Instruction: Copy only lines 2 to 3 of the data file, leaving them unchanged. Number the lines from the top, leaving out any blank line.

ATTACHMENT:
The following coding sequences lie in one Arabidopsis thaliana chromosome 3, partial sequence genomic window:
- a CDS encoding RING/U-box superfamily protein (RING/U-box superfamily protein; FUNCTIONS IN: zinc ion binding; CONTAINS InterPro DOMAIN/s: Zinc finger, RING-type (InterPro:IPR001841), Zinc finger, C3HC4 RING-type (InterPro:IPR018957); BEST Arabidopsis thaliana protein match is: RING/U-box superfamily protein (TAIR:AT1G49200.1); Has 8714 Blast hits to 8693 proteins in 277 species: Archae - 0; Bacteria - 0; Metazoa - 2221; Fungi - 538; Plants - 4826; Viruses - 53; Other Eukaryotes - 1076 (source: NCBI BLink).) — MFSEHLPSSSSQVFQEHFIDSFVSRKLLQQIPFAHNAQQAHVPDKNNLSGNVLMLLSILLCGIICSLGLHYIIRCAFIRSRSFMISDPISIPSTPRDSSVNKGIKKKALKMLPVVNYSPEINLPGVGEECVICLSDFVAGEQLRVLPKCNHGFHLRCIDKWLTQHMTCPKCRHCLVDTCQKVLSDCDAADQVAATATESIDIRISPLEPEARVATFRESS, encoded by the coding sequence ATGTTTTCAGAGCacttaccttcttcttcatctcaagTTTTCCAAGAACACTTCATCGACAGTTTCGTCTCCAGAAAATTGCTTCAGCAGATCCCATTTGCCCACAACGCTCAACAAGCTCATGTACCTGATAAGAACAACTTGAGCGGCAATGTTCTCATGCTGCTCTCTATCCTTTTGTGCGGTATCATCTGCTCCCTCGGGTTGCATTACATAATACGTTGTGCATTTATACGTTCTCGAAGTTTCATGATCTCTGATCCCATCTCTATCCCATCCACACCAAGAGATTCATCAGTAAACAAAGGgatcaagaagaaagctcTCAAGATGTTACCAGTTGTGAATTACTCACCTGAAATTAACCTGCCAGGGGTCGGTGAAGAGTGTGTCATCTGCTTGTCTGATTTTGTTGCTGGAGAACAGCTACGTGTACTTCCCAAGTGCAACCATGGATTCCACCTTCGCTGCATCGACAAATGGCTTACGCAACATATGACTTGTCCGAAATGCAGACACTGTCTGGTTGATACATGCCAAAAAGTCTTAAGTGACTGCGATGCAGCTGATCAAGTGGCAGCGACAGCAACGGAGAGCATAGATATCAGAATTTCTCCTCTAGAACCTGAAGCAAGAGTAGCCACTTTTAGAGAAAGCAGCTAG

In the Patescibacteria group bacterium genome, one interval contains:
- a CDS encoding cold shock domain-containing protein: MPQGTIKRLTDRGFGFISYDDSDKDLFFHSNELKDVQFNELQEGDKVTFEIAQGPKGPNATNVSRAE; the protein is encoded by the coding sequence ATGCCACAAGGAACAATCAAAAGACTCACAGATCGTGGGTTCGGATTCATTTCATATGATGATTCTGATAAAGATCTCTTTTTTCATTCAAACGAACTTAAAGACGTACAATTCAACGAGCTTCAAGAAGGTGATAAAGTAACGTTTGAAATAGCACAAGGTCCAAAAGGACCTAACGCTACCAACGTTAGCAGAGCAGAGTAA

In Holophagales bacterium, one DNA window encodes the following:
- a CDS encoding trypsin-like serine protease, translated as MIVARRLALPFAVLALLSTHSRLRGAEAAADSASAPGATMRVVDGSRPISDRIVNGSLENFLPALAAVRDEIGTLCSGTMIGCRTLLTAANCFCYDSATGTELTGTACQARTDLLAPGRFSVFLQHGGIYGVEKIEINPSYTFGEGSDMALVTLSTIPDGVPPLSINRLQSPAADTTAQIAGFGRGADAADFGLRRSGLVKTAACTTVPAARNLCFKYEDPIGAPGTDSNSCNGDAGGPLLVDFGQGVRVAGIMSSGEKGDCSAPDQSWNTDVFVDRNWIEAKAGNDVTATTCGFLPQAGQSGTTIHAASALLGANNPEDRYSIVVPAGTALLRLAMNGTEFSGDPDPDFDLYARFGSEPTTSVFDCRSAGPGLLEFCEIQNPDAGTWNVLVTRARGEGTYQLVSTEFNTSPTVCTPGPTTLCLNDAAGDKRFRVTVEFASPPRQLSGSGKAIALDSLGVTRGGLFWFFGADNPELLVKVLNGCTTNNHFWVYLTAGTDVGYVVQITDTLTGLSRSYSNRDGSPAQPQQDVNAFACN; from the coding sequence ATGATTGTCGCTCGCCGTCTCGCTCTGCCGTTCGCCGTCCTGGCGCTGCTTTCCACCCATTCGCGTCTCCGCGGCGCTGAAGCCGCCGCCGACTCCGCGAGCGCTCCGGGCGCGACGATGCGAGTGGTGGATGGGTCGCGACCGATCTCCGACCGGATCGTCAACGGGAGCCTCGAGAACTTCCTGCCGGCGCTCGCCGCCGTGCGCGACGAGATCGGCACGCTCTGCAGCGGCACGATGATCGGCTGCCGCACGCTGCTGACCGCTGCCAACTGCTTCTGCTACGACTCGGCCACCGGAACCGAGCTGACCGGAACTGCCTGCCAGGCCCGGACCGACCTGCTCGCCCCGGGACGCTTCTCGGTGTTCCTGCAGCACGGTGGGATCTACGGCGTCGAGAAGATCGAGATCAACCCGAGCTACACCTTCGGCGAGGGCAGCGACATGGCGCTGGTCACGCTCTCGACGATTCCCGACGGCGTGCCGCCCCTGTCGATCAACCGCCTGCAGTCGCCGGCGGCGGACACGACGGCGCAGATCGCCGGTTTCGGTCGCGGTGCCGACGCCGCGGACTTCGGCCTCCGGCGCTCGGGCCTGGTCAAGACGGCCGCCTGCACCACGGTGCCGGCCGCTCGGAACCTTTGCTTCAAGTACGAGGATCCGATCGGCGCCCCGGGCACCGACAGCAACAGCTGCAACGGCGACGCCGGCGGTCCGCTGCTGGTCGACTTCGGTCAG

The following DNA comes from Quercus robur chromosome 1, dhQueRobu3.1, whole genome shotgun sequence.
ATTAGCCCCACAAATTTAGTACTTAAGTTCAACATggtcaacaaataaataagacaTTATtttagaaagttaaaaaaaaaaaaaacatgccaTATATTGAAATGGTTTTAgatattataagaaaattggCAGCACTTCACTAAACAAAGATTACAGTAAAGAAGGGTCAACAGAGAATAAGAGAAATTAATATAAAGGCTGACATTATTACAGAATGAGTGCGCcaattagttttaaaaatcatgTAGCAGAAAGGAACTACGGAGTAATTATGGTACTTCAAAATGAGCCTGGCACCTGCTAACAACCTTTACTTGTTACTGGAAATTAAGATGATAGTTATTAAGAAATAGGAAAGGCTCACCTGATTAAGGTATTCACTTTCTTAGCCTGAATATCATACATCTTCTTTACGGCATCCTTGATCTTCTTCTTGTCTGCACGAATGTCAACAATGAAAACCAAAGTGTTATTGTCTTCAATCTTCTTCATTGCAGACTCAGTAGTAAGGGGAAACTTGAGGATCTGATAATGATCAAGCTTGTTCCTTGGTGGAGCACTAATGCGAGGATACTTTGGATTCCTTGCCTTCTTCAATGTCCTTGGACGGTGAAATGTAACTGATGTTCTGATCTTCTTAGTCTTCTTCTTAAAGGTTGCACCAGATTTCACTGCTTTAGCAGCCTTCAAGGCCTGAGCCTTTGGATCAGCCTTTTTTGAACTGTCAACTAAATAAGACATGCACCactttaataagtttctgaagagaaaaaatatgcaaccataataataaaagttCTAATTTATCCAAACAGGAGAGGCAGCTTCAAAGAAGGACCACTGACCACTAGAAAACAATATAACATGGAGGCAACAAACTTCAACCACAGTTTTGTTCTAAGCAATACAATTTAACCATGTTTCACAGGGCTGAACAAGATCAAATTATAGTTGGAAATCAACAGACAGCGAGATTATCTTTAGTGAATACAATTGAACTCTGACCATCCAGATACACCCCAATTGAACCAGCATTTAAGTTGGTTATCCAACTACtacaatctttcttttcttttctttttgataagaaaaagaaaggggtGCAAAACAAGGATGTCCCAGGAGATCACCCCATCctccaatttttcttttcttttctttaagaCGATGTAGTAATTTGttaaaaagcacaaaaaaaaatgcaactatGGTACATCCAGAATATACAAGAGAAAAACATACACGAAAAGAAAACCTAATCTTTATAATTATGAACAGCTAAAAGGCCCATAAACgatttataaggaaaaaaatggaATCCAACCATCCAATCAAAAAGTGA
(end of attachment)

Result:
- a CDS encoding RING/U-box superfamily protein (RING/U-box superfamily protein; FUNCTIONS IN: zinc ion binding; CONTAINS InterPro DOMAIN/s: Zinc finger, RING-type (InterPro:IPR001841), Zinc finger, C3HC4 RING-type (InterPro:IPR018957); BEST Arabidopsis thaliana protein match is: RING/U-box superfamily protein (TAIR:AT1G49200.1); Has 8714 Blast hits to 8693 proteins in 277 species: Archae - 0; Bacteria - 0; Metazoa - 2221; Fungi - 538; Plants - 4826; Viruses - 53; Other Eukaryotes - 1076 (source: NCBI BLink).) — MFSEHLPSSSSQVFQEHFIDSFVSRKLLQQIPFAHNAQQAHVPDKNNLSGNVLMLLSILLCGIICSLGLHYIIRCAFIRSRSFMISDPISIPSTPRDSSVNKGIKKKALKMLPVVNYSPEINLPGVGEECVICLSDFVAGEQLRVLPKCNHGFHLRCIDKWLTQHMTCPKCRHCLVDTCQKVLSDCDAADQVAATATESIDIRISPLEPEARVATFRESS, encoded by the coding sequence ATGTTTTCAGAGCacttaccttcttcttcatctcaagTTTTCCAAGAACACTTCATCGACAGTTTCGTCTCCAGAAAATTGCTTCAGCAGATCCCATTTGCCCACAACGCTCAACAAGCTCATGTACCTGATAAGAACAACTTGAGCGGCAATGTTCTCATGCTGCTCTCTATCCTTTTGTGCGGTATCATCTGCTCCCTCGGGTTGCATTACATAATACGTTGTGCATTTATACGTTCTCGAAGTTTCATGATCTCTGATCCCATCTCTATCCCATCCACACCAAGAGATTCATCAGTAAACAAAGGgatcaagaagaaagctcTCAAGATGTTACCAGTTGTGAATTACTCACCTGAAATTAACCTGCCAGGGGTCGGTGAAGAGTGTGTCATCTGCTTGTCTGATTTTGTTGCTGGAGAACAGCTACGTGTACTTCCCAAGTGCAACCATGGATTCCACCTTCGCTGCATCGACAAATGGCTTACGCAACATATGACTTGTCCGAAATGCAGACACTGTCTGGTTGATACATGCCAAAAAGTCTTAAGTGACTGCGATGCAGCTGATCAAGTGGCAGCGACAGCAACGGAGAGCATAGATATCAGAATTTCTCCTCTAGAACCTGAAGCAAGAGTAGCCACTTTTAGAGAAAGCAGCTAG

In the Patescibacteria group bacterium genome, one interval contains: